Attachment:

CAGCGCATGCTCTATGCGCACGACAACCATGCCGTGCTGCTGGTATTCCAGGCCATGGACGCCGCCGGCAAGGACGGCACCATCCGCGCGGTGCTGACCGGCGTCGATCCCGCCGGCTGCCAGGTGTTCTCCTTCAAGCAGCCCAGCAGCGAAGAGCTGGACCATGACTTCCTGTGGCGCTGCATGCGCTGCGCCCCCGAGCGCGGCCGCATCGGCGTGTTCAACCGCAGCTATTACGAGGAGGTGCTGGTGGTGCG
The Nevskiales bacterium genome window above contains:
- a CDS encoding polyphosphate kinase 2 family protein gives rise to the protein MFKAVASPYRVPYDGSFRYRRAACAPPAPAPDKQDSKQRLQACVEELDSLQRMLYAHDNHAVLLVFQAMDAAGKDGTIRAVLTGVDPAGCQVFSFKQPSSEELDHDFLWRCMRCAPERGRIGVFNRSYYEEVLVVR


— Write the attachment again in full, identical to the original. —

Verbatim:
CAGCGCATGCTCTATGCGCACGACAACCATGCCGTGCTGCTGGTATTCCAGGCCATGGACGCCGCCGGCAAGGACGGCACCATCCGCGCGGTGCTGACCGGCGTCGATCCCGCCGGCTGCCAGGTGTTCTCCTTCAAGCAGCCCAGCAGCGAAGAGCTGGACCATGACTTCCTGTGGCGCTGCATGCGCTGCGCCCCCGAGCGCGGCCGCATCGGCGTGTTCAACCGCAGCTATTACGAGGAGGTGCTGGTGGTGCG
The Nevskiales bacterium genome window above contains:
- a CDS encoding polyphosphate kinase 2 family protein gives rise to the protein MFKAVASPYRVPYDGSFRYRRAACAPPAPAPDKQDSKQRLQACVEELDSLQRMLYAHDNHAVLLVFQAMDAAGKDGTIRAVLTGVDPAGCQVFSFKQPSSEELDHDFLWRCMRCAPERGRIGVFNRSYYEEVLVVR